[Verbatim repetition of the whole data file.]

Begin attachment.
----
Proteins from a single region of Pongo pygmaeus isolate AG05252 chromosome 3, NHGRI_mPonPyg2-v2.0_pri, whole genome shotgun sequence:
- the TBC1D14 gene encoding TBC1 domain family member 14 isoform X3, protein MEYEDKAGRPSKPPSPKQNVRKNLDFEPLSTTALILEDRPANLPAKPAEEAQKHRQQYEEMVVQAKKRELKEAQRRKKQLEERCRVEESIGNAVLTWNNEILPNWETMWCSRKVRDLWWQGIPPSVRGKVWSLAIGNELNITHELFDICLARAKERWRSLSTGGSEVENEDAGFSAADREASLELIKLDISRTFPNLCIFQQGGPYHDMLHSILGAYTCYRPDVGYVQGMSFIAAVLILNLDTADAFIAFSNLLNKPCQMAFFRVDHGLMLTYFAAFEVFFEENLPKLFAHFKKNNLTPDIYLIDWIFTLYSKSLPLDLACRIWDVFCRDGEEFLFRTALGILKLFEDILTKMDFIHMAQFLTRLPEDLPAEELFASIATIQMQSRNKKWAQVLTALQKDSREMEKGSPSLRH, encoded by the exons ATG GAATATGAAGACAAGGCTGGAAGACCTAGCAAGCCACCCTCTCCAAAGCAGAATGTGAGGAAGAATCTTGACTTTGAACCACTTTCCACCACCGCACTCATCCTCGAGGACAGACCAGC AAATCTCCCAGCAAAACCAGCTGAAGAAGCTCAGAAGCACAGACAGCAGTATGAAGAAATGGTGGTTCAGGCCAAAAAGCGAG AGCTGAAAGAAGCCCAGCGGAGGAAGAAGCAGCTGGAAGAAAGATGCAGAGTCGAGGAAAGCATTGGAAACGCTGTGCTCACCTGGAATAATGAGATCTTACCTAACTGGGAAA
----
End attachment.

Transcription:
Proteins from a single region of Pongo pygmaeus isolate AG05252 chromosome 3, NHGRI_mPonPyg2-v2.0_pri, whole genome shotgun sequence:
- the TBC1D14 gene encoding TBC1 domain family member 14 isoform X3, protein MEYEDKAGRPSKPPSPKQNVRKNLDFEPLSTTALILEDRPANLPAKPAEEAQKHRQQYEEMVVQAKKRELKEAQRRKKQLEERCRVEESIGNAVLTWNNEILPNWETMWCSRKVRDLWWQGIPPSVRGKVWSLAIGNELNITHELFDICLARAKERWRSLSTGGSEVENEDAGFSAADREASLELIKLDISRTFPNLCIFQQGGPYHDMLHSILGAYTCYRPDVGYVQGMSFIAAVLILNLDTADAFIAFSNLLNKPCQMAFFRVDHGLMLTYFAAFEVFFEENLPKLFAHFKKNNLTPDIYLIDWIFTLYSKSLPLDLACRIWDVFCRDGEEFLFRTALGILKLFEDILTKMDFIHMAQFLTRLPEDLPAEELFASIATIQMQSRNKKWAQVLTALQKDSREMEKGSPSLRH, encoded by the exons ATG GAATATGAAGACAAGGCTGGAAGACCTAGCAAGCCACCCTCTCCAAAGCAGAATGTGAGGAAGAATCTTGACTTTGAACCACTTTCCACCACCGCACTCATCCTCGAGGACAGACCAGC AAATCTCCCAGCAAAACCAGCTGAAGAAGCTCAGAAGCACAGACAGCAGTATGAAGAAATGGTGGTTCAGGCCAAAAAGCGAG AGCTGAAAGAAGCCCAGCGGAGGAAGAAGCAGCTGGAAGAAAGATGCAGAGTCGAGGAAAGCATTGGAAACGCTGTGCTCACCTGGAATAATGAGATCTTACCTAACTGGGAAA